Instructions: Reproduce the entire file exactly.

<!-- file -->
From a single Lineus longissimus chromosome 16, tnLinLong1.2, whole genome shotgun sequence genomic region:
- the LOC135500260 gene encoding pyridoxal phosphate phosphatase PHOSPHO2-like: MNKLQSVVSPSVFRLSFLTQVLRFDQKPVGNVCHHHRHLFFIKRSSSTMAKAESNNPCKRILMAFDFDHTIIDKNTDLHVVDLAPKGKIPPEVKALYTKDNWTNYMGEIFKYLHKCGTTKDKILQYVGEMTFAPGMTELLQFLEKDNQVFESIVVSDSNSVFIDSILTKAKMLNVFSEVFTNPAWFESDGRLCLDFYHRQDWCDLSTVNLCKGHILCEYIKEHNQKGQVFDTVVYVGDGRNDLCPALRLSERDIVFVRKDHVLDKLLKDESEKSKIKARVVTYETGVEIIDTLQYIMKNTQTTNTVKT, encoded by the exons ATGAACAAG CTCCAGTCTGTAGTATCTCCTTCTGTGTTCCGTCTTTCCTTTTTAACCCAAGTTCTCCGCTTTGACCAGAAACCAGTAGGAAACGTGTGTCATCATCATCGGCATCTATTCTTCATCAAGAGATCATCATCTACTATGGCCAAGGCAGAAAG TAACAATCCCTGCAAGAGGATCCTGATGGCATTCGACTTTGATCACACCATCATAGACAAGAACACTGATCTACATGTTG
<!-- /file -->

From a single Lineus longissimus chromosome 16, tnLinLong1.2, whole genome shotgun sequence genomic region:
- the LOC135500260 gene encoding pyridoxal phosphate phosphatase PHOSPHO2-like: MNKLQSVVSPSVFRLSFLTQVLRFDQKPVGNVCHHHRHLFFIKRSSSTMAKAESNNPCKRILMAFDFDHTIIDKNTDLHVVDLAPKGKIPPEVKALYTKDNWTNYMGEIFKYLHKCGTTKDKILQYVGEMTFAPGMTELLQFLEKDNQVFESIVVSDSNSVFIDSILTKAKMLNVFSEVFTNPAWFESDGRLCLDFYHRQDWCDLSTVNLCKGHILCEYIKEHNQKGQVFDTVVYVGDGRNDLCPALRLSERDIVFVRKDHVLDKLLKDESEKSKIKARVVTYETGVEIIDTLQYIMKNTQTTNTVKT, encoded by the exons ATGAACAAG CTCCAGTCTGTAGTATCTCCTTCTGTGTTCCGTCTTTCCTTTTTAACCCAAGTTCTCCGCTTTGACCAGAAACCAGTAGGAAACGTGTGTCATCATCATCGGCATCTATTCTTCATCAAGAGATCATCATCTACTATGGCCAAGGCAGAAAG TAACAATCCCTGCAAGAGGATCCTGATGGCATTCGACTTTGATCACACCATCATAGACAAGAACACTGATCTACATGTTG